The average mortgage rate for a 30-year fixed loan rose from its previous record low by 14 basis points this week to 2.79%, according to Freddie Mac’s Primary Mortgage Market Survey. This marks the first time mortgage rates have risen in almost two months.
The 15-year fixed rate also rose slightly this week from 2.16% to 2.23%.
Even with this week’s uptick, there have still been 23 consecutive weeks when average mortgage rates have been below 3%.
According to Sam Khater, Freddie Mac’s chief economist, rising treasury yields have been putting pressure on rates to finally move up again.
“While mortgage rates are expected to increase modestly in 2021, they will remain inarguably low, supporting homebuyer demand and leading to continued refinance activity,” Khater said. “Borrowers are smart to take advantage of these low rates now and will certainly benefit as a result.”
And take advantage they have.
With no end in sight to record low mortgage rates and the increased loan volume, lenders must streamline workflows and accelerate time to close. Evolving from traditional closings to hybrid closings to full eClosings can help lenders process more loans at a faster pace without overwhelming their resources.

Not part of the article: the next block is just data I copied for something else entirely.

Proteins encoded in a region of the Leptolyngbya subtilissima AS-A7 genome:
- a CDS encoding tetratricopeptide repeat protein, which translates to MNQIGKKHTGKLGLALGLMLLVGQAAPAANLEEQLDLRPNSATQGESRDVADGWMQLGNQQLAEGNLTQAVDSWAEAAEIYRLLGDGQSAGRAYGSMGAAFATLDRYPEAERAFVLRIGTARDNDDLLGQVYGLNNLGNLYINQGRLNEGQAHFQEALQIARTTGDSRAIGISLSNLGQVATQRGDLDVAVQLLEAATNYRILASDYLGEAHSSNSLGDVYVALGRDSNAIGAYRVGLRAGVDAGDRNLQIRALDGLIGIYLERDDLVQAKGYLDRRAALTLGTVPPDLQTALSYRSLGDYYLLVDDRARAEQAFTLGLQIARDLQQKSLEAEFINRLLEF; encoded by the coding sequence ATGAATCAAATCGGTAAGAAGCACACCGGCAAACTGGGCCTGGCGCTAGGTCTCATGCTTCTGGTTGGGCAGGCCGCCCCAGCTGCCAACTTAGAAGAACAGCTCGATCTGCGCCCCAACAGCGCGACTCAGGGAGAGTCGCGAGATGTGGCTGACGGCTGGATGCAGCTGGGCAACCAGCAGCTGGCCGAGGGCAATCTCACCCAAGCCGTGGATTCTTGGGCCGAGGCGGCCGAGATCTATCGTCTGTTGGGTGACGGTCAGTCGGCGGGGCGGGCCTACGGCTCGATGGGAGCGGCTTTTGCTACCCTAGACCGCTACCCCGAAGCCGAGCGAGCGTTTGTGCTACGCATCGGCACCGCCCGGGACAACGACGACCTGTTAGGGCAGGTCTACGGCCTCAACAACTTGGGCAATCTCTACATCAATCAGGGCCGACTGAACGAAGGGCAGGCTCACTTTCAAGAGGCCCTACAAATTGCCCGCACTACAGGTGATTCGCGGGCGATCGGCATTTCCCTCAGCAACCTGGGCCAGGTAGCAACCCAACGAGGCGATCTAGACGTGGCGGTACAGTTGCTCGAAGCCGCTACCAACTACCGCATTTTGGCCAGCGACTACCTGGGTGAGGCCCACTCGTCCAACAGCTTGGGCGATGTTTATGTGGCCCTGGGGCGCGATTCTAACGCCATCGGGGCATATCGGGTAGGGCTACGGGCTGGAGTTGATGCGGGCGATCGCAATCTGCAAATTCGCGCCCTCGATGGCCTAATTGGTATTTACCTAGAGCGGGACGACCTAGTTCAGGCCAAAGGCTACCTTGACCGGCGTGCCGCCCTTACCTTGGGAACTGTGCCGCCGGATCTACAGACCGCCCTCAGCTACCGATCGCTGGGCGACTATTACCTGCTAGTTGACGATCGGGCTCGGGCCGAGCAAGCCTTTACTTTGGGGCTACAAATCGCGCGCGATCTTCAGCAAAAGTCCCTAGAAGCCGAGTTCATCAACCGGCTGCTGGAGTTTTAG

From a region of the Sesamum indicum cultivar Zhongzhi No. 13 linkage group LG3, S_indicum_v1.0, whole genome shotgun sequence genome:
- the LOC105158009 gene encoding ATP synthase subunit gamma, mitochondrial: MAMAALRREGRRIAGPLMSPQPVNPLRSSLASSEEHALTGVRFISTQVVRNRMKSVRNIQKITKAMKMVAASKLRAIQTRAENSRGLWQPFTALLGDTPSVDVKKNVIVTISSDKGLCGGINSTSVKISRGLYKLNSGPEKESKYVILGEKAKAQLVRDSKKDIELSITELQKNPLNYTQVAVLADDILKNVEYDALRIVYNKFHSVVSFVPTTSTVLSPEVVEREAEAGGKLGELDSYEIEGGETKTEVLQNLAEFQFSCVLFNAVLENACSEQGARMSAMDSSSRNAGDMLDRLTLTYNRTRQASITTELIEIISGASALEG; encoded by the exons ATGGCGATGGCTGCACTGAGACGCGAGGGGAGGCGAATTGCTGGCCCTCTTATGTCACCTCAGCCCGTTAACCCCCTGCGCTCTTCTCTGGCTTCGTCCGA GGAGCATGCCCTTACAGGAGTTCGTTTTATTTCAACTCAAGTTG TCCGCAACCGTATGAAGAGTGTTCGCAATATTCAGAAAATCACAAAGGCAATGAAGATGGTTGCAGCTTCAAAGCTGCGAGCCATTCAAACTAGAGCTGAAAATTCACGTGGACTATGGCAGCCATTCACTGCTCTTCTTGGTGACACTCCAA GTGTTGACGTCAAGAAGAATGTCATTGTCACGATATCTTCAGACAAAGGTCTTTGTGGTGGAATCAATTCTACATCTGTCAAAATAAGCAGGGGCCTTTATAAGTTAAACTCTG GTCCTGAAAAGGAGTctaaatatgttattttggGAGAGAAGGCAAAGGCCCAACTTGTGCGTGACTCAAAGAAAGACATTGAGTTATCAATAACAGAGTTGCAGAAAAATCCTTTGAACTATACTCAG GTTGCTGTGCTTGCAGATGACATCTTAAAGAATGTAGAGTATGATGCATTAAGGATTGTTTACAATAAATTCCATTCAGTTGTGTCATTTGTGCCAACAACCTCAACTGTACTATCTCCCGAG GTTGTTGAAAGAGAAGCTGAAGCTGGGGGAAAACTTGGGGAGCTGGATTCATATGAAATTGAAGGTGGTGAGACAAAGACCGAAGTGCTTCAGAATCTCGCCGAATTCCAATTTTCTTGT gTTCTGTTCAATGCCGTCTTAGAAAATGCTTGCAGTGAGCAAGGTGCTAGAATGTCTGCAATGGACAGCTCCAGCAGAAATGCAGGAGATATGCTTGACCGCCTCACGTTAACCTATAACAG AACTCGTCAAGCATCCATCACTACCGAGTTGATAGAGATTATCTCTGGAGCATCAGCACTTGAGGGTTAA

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Mortgage applications jumped 16.7% last week according to the Mortgage Bankers Association, and refi’s hit a massive 93% year-over-year mark as government loans experienced their strongest week in nearly eight years.
The jump underlines the seasonality behind the decrease in mortgage rates the week prior, coupled with expectations of additional fiscal stimulus from the incoming administration, according to MBA Associate Vice President of Economic and Industry Forecasting Joel Kan.
While purchase borrowers have been scrambling for months now to battle it out for the lowest possible rate on the limited inventory available, the Federal Reserve may have given borrowers until the end of 2021 to snap one up.
In a speech on Friday, Fed. Vice Chairman Richard Clarida said he expects the central bank to maintain the pace of its bond purchases through 2021. Those purchases are what prevented a credit crunch and made borrowing cheaper back in March.
Now, at an average of $120 billion a month — split between $80 billion in Treasuries and $40 billion in MBS — Fed holdings have surpassed $7 trillion, and Clarida doesn’t see a pullback anytime this year.